Given the number of smuggler crews the story went through before the retelling we get and the Imperial’s fever fueled delirium, it’s difficult to determine how much of the story is accurate. It is likely Luke investigated Jakku in the aftermath of the Battle of Jakku, however him looking for normal salvage seems unlikely and we can discount recounting of him hurtling Star Destroyers out of orbit. Despite this there are some notable points in the story:
- Luke was probably on Jakku in the immediate aftermath of the battle.
- We learn there were rumors the Imperial Royal Guard were occasionally observed at the research facility.
- The state of the research facility itself corroborates other Canon sources stating it had been blown.
- In Before the Awakening, Rey visits a large expanse of broken glass which was the result of a massive ship exploding. In this story, we get to see how such a region was created.
- Luke receives several items as thanks from the scavengers: power cells, crystals (likely kybers), an intricate droid hand and compass from Pillio.
Two indicates whatever purpose the research facility had, it was of great interest to Emperor Palpatine. Unfortunately, we have no indication of whether the guards were observed after Endor. The compass of five is of interest because Luke reportedly has such an artifact in The Last Jedi and its origin, Pillio, appears in the upcoming Battlefront II as a location Luke visits (and also has one of the Emperor’s Observatories). Also of interest are the droid hand and crystals, but no further information is available about them. Given the highly questionable providence of this story and any visit’s importance, it’s likely we’ll see Luke’s travels on Jakku covered in future stories.
Odds and Ends:
- The narrator and Luke shelter in a downed immobilizer cruiser at one point.
- At one point Luke investigates a fallen AT-AT.
Fishing in the Deluge
My favorite of the six and one that offers quite a bit in terms of our knowledge about the setting. This story is told by a woman Teal, a fifteen year old deckhand, finds stowing away aboard the ship. The woman is an escaped slave, but is from a distant world named Lew’el. While never made explicit, it’s heavily implied the woman was in fact the subject of the story – a twelve year old human girl named Aya.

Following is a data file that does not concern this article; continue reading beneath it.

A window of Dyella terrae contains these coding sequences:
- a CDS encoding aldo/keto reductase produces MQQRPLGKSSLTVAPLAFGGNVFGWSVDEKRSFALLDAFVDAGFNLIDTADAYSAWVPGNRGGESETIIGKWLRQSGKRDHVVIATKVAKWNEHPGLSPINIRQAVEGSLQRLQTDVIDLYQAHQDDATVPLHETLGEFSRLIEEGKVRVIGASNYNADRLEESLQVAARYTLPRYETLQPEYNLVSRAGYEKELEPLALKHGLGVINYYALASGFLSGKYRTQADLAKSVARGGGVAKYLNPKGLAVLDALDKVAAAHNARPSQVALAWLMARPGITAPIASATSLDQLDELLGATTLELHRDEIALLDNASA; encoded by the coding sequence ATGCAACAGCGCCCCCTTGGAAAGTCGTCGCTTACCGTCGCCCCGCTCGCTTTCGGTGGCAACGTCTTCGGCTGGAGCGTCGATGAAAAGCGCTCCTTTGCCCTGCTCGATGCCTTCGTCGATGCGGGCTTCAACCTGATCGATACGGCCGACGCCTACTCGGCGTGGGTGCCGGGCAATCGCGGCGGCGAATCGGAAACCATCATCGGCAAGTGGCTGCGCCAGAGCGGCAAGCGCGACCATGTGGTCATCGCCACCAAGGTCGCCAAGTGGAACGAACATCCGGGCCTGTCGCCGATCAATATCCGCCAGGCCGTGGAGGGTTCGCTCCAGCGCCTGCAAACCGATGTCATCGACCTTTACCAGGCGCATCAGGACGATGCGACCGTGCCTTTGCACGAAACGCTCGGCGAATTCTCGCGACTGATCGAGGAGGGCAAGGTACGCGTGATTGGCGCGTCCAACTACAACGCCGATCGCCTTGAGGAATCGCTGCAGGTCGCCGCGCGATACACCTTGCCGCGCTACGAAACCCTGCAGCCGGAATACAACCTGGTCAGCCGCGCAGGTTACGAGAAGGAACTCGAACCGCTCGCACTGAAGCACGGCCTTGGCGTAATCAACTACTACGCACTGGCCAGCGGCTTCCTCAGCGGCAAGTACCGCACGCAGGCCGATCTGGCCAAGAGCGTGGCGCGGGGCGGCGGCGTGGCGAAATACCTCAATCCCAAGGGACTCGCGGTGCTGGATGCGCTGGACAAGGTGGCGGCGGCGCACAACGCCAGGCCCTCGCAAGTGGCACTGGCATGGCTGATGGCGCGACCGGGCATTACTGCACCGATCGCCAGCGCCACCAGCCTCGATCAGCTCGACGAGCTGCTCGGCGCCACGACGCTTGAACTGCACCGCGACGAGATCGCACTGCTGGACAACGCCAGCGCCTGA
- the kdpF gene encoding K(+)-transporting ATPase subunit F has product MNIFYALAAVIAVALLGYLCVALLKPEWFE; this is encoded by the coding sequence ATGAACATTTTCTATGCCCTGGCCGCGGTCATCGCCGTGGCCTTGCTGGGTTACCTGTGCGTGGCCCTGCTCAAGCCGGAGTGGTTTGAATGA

Aya is one of the people from her village who rides giant, trained birds to fish. By ‘following the Tide’, her people’s name for the Force, Aya can trap fish much larger than herself. On one such expedition with her twin brother (also Force sensitive), she catches the largest fish she’s ever seen, but gets trapped in a raging storm which kills her bird. Aya is saved by none other than Luke Skywalker (although they know him as seeker). Luke has come seeking to learn about the villages knowledge of the Force, but the village elder (also Aya’s grandmother) refuses.
Luke persists and asks to be given the same tests as the children of the village. The elder relents and allows him to take the tests. The first he passes using an unorthodox method and the elder tasks Aya with guiding him in the second – navigating the globe aboard one of the birds. The two learn about the Force from one another, but Luke struggles when presented with the final task – catching a fish with a kilometer long pole. Luke keeps attempting to manipulate the Force to catch his fish and fails repeatedly. It turns out the point of the challenge is to trust the Force to guide you without your intervention. After Aya explains it to him, Luke succeeds, but the fish is too large and Luke is forced to free it and accept failure. However, Luke has largely learned what the elder would have taught and he leaves. Aya vows to leave her world and see the galaxy.
Aside from Luke rescuing Aya and allowing the fish to escape despite it meaning he fails his test, this story tells us something other than about Luke’s compassion. Luke’s continued willingness and interest in learning about the Force is evident here, but so is his greatest weakness – trusting the Force and those around him to do things right. While he does eventually let go to catch the fish, it’s apparent from a later story he still struggles with this lesson.